Friday's Photo Tip - What is Bokeh
Have you ever heard the term or wondered what it meant?
The "bokeh" in the above photo is very apparent, and since the lens is doing such a great job, it has made it almost non-apparent.
Now that I have totally confused you - check out the background behind the dragonfly.
What do you notice about it?
First, it is not distracting.
Second, it has an overall out of focus smoothness to it.
And lastly it enhances the subject.
When a lens is said to produce a nice "bokeh", it means that it has the ability to blend the light with the background and give it a blurred or out of focus quality that does not distract from the subject.
On to the next question - do all lenses do this?
My answer is yes, they do, but some do the blending part much better than others. And I bet you can guess what determines that. The more money you spend on your lens, the better quality of glass you get. And the better the bokeh - and everything else for that matter.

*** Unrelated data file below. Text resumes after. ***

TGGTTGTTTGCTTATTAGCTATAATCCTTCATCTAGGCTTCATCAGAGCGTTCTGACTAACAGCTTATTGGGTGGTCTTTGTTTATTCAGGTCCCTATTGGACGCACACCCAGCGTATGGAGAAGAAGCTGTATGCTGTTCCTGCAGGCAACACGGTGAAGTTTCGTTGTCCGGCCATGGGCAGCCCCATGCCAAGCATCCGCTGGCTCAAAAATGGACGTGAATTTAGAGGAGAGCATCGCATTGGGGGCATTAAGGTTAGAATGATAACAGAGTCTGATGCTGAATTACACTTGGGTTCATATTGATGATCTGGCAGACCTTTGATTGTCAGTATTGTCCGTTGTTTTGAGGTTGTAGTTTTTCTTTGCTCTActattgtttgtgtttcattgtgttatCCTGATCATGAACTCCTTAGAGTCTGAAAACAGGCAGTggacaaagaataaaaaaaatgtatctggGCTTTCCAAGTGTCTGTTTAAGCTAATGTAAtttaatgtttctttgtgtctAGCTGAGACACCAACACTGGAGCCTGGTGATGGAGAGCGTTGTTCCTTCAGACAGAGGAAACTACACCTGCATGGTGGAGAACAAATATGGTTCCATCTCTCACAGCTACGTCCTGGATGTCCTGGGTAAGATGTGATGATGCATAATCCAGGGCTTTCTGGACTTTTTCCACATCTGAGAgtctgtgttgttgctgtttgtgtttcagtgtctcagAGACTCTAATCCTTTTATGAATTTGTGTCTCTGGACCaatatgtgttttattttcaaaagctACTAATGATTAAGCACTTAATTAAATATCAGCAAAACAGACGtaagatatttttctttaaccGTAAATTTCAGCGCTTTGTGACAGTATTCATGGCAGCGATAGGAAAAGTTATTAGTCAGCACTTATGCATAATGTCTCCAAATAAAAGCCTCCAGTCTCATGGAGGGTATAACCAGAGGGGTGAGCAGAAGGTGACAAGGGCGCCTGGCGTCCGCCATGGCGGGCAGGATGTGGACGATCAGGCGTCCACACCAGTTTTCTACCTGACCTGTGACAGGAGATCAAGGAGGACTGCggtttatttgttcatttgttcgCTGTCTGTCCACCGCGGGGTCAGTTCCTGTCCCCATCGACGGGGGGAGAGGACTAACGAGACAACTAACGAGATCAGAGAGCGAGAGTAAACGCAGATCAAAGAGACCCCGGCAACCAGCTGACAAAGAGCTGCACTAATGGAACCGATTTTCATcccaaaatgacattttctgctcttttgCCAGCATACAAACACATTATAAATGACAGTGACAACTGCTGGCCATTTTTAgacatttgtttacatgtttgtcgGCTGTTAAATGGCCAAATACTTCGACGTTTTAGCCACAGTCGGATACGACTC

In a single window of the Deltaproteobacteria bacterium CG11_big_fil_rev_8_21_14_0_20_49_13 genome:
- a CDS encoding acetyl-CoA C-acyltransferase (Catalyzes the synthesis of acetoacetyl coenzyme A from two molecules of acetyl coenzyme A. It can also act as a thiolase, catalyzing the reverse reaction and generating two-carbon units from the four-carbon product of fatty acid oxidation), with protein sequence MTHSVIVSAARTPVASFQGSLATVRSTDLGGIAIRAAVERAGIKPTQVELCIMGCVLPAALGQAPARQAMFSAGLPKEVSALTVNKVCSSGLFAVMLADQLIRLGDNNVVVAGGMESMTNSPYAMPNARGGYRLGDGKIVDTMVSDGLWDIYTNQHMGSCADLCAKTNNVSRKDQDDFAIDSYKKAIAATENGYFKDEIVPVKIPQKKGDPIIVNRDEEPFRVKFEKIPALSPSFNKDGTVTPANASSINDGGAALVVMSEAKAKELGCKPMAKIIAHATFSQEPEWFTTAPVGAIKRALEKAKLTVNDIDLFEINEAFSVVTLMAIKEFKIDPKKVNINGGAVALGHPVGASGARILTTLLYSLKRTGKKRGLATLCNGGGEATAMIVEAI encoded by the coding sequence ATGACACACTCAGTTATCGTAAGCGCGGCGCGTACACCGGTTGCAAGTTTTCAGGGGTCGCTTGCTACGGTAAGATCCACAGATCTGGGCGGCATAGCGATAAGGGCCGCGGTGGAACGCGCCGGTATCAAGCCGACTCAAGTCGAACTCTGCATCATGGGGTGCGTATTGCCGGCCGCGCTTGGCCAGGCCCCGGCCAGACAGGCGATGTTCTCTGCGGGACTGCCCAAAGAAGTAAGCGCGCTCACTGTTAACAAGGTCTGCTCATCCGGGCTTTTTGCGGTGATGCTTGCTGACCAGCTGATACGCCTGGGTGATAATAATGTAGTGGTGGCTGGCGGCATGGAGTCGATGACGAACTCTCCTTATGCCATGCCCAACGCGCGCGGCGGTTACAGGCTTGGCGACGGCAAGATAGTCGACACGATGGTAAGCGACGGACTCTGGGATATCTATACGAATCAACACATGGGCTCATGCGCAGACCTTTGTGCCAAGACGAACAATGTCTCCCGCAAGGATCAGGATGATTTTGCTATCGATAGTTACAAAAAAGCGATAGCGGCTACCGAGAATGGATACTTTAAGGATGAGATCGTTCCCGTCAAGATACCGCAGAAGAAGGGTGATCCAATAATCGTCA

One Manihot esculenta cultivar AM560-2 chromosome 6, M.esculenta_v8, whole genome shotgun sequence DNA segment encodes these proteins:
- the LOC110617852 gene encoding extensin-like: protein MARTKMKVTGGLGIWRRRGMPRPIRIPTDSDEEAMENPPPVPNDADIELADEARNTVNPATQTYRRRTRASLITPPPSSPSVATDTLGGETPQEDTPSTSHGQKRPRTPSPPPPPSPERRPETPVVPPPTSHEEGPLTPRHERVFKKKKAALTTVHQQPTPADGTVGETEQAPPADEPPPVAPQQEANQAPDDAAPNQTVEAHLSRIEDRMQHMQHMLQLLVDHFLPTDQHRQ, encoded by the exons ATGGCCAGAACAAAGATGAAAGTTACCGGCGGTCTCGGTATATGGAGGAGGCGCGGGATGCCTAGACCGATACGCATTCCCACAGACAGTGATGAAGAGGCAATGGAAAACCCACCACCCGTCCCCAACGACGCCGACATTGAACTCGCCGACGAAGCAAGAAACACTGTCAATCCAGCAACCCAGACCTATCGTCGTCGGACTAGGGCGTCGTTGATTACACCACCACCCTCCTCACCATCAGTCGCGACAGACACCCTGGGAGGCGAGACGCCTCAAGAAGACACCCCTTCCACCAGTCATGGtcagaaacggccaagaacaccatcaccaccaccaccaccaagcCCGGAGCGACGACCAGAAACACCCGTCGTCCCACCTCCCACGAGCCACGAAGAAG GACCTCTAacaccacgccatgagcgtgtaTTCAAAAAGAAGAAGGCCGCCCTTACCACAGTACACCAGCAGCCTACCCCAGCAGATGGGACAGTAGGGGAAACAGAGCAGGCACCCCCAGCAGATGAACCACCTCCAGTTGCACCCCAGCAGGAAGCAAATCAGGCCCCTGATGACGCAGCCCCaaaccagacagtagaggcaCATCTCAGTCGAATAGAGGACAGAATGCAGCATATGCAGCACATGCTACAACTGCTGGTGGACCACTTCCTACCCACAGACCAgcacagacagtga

But even with the standard lens that comes with any camera, including the point and shoot varieties, you can produce a pleasing bokeh too.
The trick is to use a shallow depth of field so that just the subject is in focus. The rest of the image gets blurrier as the distance gets farther away from the subject.
And how does one use a shallow depth of field?
Without getting too much into a DOF discussion, you use a smaller number on your aperture or f-stop setting.
The smaller the number, the more shallow the DOF.
Practice changing the DOF with your digital camera, and look at your results as you go along.
Depending on the lighting conditions, it is pretty easy to get a good "bokeh" when it is most needed to blend away those annoying or distracting backgrounds.
If you click on the photo above it will take you to my website where you can click on it again to view a larger image. The bokeh is more apparent in the larger view.